American and South Korean officials have said for over a year that North Korea would be able, within a very short time, to miniaturize a nuclear device, mount it on an intercontinental ballistic missile and hit the continental United States. The country’s test launch Tuesday didn’t conclusively demonstrate that Pyongyang has reached this point, but Alaska and Hawaii might already be within range — and US forces in South Korea and Japan certainly are.
This isn’t the first time the North has marked the Fourth with fireworks. On July 4, 2006, a North Korean short-range missile barrage broke a seven-year moratorium, stemming from a 1998 Taepo-Dong missile launch that landed in the Pacific east of Japan. Tokyo responded angrily, leading Pyongyang to declare the moratorium (though it continued static-rocket testing), ironically gaining a propaganda victory.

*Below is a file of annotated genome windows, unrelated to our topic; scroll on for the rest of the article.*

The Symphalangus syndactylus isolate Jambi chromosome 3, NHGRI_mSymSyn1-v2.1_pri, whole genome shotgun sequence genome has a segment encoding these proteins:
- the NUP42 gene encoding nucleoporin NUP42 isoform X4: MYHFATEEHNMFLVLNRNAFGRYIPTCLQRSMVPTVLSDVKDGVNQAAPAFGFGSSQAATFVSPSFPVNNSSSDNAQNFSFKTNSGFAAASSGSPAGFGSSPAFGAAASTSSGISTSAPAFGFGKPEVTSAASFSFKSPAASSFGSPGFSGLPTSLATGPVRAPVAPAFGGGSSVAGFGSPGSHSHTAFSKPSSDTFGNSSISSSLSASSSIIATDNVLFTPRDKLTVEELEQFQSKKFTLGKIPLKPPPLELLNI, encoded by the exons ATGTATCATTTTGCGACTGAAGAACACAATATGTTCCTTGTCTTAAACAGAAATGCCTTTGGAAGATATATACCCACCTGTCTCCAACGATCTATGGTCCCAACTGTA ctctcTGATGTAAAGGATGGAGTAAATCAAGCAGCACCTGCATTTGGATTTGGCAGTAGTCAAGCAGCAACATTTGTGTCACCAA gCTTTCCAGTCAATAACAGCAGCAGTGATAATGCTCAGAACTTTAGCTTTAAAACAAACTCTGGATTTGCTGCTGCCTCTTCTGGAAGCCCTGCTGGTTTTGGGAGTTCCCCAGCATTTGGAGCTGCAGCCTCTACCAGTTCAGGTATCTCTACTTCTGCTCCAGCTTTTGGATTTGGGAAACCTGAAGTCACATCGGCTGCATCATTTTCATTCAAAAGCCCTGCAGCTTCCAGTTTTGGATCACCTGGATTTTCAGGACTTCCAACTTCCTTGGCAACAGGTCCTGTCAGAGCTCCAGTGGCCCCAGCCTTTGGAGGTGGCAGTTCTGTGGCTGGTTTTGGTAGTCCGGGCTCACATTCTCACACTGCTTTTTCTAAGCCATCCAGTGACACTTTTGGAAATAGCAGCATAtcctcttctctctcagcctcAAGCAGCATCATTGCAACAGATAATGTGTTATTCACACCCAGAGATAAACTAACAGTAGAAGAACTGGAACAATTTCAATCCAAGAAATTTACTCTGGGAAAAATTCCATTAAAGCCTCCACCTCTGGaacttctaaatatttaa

In addition, the North substantially increased ballistic-missile cooperation with Iran, begun earlier in the decade, a logical choice since both countries were relying upon the same Soviet-era Scud missile technology, and because their missile objectives were the same: acquiring delivery capabilities for nuclear warheads.
This longstanding cooperation on delivery systems, almost certainly mirrored in comparable cooperation on nuclear weapons, is one reason North Korea threatens not only the United States and East Asia, but the entire world. In strategic terms, this threat is already here. Unfortunately, we should have realized its seriousness decades ago to prevent it from maturing.
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